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[223] ordered a fort to be built at the Great Bridge on the
Chap. LV.} 1775. Nov.
side nearest Norfolk.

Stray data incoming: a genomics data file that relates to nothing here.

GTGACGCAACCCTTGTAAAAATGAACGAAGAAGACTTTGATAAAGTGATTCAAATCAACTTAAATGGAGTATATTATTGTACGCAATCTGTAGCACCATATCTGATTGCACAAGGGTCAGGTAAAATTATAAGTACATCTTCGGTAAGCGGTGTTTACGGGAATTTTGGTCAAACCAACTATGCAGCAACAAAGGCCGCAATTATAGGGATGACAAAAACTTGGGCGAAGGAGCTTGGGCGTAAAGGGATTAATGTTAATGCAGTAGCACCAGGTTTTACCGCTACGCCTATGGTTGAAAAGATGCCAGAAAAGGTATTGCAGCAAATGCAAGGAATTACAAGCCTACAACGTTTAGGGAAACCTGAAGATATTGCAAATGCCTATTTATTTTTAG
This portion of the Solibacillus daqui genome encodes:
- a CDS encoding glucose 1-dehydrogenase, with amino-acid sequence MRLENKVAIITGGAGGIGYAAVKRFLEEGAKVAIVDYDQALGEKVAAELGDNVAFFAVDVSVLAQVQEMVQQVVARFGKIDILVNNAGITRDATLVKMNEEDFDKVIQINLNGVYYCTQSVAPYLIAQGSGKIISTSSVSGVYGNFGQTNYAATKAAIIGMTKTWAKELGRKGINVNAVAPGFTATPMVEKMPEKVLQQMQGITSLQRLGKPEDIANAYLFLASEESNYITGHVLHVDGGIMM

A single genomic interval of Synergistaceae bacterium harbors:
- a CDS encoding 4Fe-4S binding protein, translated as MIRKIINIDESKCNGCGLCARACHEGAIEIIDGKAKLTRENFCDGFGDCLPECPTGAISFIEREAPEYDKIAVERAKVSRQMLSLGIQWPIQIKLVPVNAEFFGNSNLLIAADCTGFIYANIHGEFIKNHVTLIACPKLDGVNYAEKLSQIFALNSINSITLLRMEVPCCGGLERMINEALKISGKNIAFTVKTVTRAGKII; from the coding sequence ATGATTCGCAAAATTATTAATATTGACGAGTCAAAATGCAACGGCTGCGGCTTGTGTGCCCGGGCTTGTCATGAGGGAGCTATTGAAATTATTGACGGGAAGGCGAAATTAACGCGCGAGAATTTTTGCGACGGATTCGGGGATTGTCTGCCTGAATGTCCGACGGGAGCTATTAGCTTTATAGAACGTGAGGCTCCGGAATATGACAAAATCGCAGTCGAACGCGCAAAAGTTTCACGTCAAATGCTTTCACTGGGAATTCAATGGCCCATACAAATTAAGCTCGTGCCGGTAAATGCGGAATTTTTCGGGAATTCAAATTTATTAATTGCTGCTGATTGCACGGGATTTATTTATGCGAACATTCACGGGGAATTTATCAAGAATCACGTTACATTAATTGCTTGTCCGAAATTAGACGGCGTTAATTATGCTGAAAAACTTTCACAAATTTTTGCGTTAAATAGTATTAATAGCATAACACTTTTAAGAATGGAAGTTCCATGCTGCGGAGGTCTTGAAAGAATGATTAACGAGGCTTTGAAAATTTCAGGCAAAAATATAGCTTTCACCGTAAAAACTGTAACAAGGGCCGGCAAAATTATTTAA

Encouraged by ‘this most trifling success,’ Dunmore raised the king's flag, and publishing a proclamation which he had signed on the seventh, he established martial law, required every person capable of bearing arms to resort to his standard, under penalty of forfeiture of life and property, and declared freedom to ‘all indented servants, negroes, or others, appertaining to rebels,’ if they would ‘join for the reducing the colony to a proper sense of its duty.’ The effect of this invitation to convicts and slaves to rise against their masters was not limited to their ability to serve in the army: ‘I hope,’ said Dunmore, ‘it will oblige the rebels to disperse to take care of their families and property.’ The men to whose passions he appealed were either criminals, bound to labor in expiation of their misdeeds, or barbarians, some of them freshly imported from Africa, with tropical passions seething in their veins, and frames rendered strong by abundant food and out of door toil; they formed the majority of the population on tide-water, and were distributed among the lonely plantations in clusters around the wives and children of their owners; so that danger lurked in every home. The measure was a very deliberate act which had been reported in advance to the ministry, and had appeared an ‘encouraging’ one to the king; it formed a part of a system which Dunmore had concerted with General Gage and General Howe. He also sent for the small detachment of regulars stationed in Illinois and the northwest; he commissioned Mackee, a deputy superintendent, to raise a regiment

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